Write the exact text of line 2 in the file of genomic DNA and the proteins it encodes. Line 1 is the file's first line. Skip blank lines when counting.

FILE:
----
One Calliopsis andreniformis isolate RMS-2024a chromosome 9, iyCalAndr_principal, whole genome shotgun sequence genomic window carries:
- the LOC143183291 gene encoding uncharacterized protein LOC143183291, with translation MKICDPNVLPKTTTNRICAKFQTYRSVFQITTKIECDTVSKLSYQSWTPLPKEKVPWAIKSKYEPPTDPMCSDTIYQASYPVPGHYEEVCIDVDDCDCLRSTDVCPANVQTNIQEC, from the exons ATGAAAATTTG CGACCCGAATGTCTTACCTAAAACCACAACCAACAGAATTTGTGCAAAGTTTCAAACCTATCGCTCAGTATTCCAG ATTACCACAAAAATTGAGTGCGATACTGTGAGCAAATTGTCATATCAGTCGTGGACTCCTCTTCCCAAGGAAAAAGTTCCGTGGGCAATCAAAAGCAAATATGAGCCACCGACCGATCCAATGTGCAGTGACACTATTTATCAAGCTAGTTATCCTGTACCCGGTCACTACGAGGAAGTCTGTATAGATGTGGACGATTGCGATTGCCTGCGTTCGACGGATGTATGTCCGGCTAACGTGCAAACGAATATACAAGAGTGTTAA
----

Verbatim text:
- the LOC143183291 gene encoding uncharacterized protein LOC143183291, with translation MKICDPNVLPKTTTNRICAKFQTYRSVFQITTKIECDTVSKLSYQSWTPLPKEKVPWAIKSKYEPPTDPMCSDTIYQASYPVPGHYEEVCIDVDDCDCLRSTDVCPANVQTNIQEC, from the exons ATGAAAATTTG CGACCCGAATGTCTTACCTAAAACCACAACCAACAGAATTTGTGCAAAGTTTCAAACCTATCGCTCAGTATTCCAG ATTACCACAAAAATTGAGTGCGATACTGTGAGCAAATTGTCATATCAGTCGTGGACTCCTCTTCCCAAGGAAAAAGTTCCGTGGGCAATCAAAAGCAAATATGAGCCACCGACCGATCCAATGTGCAGTGACACTATTTATCAAGCTAGTTATCCTGTACCCGGTCACTACGAGGAAGTCTGTATAGATGTGGACGATTGCGATTGCCTGCGTTCGACGGATGTATGTCCGGCTAACGTGCAAACGAATATACAAGAGTGTTAA